Transcriptional silencing may not necessarily depend on the continuous residence of a sequence-specific repressor at a control element and may act via a "hit and run" mechanism. Due to limitations in assays that detect transcription factor (TF) binding, such as chromatin immunoprecipitation followed by high-throughput sequencing (ChIP-seq), this phenomenon may be challenging to detect and therefore its prevalence may be underappreciated. To explore this possibility, erythroid gene promoters that are regulated directly by GATA1 in an inducible system are analyzed. It is found that many regulated genes are bound immediately after induction of GATA1 but the residency of GATA1 decreases over time, particularly at repressed genes. Furthermore, it is shown that the repressive mark H3K27me3 is seldom associated with bound repressors, whereas, in contrast, the active (H3K4me3) histone mark is overwhelmingly associated with TF binding. It is hypothesized that during cellular differentiation and development, certain genes are silenced by repressive TFs that subsequently vacate the region. Catching such repressor TFs in the act of silencing via assays such as ChIP-seq is thus a temporally challenging prospect. The use of inducible systems, epitope tags, and alternative techniques may provide opportunities for detecting elusive "hit and run" transcriptional silencing. Also see the video abstract here https://youtu.be/vgrsoP_HF3g.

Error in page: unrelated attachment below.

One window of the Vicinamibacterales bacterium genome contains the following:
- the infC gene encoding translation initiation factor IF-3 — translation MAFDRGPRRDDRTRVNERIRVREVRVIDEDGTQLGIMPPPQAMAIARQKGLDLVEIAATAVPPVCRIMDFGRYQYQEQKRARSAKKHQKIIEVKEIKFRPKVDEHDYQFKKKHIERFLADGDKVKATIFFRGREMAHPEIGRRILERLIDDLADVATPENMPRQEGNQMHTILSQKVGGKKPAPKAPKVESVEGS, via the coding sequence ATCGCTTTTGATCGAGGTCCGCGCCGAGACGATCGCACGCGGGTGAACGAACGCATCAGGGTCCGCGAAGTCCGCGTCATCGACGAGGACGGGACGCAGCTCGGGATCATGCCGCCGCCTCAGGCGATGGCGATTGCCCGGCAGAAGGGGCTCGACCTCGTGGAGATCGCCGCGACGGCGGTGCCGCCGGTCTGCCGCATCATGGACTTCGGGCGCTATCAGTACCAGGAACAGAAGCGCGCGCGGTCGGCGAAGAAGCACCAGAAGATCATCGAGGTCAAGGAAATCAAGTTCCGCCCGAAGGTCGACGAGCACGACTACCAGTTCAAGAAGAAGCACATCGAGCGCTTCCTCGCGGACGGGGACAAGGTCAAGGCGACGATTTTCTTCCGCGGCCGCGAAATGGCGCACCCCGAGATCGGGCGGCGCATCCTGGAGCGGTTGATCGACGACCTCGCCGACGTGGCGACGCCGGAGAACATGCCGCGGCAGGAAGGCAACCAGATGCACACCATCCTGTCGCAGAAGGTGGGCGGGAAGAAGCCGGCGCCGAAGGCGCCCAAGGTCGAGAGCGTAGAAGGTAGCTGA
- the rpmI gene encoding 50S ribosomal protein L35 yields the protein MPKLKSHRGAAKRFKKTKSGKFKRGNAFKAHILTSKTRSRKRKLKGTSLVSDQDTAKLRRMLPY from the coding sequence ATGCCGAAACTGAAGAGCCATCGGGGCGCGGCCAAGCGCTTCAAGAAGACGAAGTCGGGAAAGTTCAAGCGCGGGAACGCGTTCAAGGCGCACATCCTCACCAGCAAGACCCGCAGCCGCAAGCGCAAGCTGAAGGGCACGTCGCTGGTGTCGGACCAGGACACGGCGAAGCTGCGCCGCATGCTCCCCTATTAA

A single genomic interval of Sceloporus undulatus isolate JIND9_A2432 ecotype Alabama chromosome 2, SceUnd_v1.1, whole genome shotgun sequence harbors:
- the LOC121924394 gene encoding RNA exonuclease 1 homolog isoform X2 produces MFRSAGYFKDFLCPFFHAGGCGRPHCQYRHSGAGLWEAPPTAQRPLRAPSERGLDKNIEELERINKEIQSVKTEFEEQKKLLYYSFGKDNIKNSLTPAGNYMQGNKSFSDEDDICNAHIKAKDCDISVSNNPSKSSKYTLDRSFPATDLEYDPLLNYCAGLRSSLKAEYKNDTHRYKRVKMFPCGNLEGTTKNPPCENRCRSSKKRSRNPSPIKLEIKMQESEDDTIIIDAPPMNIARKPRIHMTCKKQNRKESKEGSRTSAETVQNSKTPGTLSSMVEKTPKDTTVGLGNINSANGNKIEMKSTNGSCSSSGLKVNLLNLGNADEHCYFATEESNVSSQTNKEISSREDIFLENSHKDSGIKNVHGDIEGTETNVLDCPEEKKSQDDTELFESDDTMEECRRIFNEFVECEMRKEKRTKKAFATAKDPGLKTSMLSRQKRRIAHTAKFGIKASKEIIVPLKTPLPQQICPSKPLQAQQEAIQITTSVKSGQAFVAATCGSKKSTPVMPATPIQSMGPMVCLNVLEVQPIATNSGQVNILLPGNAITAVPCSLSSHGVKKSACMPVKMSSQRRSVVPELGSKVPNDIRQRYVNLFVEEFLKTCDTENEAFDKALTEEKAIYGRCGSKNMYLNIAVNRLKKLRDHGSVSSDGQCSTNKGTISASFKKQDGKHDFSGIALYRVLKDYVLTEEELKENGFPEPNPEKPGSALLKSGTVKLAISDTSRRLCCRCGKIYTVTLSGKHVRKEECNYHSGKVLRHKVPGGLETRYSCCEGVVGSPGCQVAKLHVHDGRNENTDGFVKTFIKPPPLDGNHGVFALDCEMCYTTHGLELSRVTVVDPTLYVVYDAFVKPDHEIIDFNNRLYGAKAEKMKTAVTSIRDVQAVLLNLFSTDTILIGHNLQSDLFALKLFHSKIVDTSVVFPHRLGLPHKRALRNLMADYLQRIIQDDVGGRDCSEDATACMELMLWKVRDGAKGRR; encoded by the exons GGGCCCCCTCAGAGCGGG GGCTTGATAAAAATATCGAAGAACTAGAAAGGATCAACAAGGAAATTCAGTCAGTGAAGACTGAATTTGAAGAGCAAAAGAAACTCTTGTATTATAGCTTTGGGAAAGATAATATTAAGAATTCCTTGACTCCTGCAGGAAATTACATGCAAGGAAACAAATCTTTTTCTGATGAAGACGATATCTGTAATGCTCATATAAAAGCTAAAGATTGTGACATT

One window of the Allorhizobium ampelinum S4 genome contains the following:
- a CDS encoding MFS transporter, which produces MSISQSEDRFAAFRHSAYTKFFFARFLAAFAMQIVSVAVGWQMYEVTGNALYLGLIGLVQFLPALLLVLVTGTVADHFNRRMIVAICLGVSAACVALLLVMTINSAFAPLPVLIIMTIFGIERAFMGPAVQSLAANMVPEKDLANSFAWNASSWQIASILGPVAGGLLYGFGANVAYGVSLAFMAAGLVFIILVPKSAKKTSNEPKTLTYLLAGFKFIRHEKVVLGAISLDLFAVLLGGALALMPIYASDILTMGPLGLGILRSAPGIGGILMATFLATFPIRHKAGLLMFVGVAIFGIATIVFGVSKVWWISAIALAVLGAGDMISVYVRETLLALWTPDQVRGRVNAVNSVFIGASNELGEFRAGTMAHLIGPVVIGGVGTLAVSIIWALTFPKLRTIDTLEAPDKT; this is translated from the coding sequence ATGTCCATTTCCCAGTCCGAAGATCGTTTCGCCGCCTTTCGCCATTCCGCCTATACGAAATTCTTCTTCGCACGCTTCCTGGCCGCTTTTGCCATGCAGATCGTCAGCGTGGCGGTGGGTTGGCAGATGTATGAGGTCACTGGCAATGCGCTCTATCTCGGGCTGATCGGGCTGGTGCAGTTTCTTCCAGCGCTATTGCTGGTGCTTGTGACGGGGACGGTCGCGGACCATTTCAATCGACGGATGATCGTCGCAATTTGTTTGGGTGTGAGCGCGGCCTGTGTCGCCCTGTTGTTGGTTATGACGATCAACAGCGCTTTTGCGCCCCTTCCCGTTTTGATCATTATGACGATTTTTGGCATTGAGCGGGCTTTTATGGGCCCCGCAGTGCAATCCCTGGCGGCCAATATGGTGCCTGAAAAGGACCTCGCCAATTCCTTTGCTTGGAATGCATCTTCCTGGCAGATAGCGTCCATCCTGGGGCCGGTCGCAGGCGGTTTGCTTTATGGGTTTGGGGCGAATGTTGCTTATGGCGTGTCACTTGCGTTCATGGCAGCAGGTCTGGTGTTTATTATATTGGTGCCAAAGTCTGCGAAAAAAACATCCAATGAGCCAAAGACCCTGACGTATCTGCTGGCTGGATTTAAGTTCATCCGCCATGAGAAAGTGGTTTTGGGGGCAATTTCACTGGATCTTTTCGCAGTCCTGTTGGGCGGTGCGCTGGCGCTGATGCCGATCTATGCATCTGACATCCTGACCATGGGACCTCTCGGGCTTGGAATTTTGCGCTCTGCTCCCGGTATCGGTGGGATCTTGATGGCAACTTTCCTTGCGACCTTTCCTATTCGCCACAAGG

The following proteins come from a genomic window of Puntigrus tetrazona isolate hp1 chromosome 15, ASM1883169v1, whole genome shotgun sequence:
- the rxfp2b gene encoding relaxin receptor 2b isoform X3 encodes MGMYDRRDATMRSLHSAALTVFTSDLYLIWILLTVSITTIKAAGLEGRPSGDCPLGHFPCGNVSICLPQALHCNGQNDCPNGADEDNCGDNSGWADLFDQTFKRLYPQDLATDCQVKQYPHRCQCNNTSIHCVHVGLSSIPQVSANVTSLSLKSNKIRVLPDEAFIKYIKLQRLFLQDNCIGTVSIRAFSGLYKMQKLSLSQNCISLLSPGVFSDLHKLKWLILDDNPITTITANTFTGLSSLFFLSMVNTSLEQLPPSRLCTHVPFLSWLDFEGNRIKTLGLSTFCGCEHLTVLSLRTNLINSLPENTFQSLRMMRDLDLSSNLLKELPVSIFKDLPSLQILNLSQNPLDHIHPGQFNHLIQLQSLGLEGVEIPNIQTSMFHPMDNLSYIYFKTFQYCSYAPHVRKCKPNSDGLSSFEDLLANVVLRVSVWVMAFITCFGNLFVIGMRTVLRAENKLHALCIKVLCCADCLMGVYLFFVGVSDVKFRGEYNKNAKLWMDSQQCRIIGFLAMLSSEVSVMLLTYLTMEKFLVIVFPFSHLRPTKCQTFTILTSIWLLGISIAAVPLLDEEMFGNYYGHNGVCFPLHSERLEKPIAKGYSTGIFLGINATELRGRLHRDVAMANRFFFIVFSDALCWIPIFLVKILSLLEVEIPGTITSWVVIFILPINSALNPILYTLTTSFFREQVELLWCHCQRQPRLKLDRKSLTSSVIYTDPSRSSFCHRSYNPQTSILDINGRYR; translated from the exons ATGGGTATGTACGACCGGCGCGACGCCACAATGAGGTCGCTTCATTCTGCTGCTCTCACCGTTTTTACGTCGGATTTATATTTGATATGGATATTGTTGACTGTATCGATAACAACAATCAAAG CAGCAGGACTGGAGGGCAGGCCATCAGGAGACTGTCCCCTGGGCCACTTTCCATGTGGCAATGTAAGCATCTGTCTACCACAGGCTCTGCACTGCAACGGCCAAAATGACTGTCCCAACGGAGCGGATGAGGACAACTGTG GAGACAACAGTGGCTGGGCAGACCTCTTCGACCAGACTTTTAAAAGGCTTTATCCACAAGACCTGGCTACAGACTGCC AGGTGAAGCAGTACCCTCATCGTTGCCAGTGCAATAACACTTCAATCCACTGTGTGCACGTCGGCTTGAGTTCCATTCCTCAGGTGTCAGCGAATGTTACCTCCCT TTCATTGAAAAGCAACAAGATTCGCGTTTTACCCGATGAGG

Keywords: GATA1; chromatin immunoprecipitation followed by high-throughput sequencing (ChIP-seq); hit and run; repressors; transcription factors; transcriptional regulation; transcriptional repression.
© 2019 WILEY Periodicals, Inc.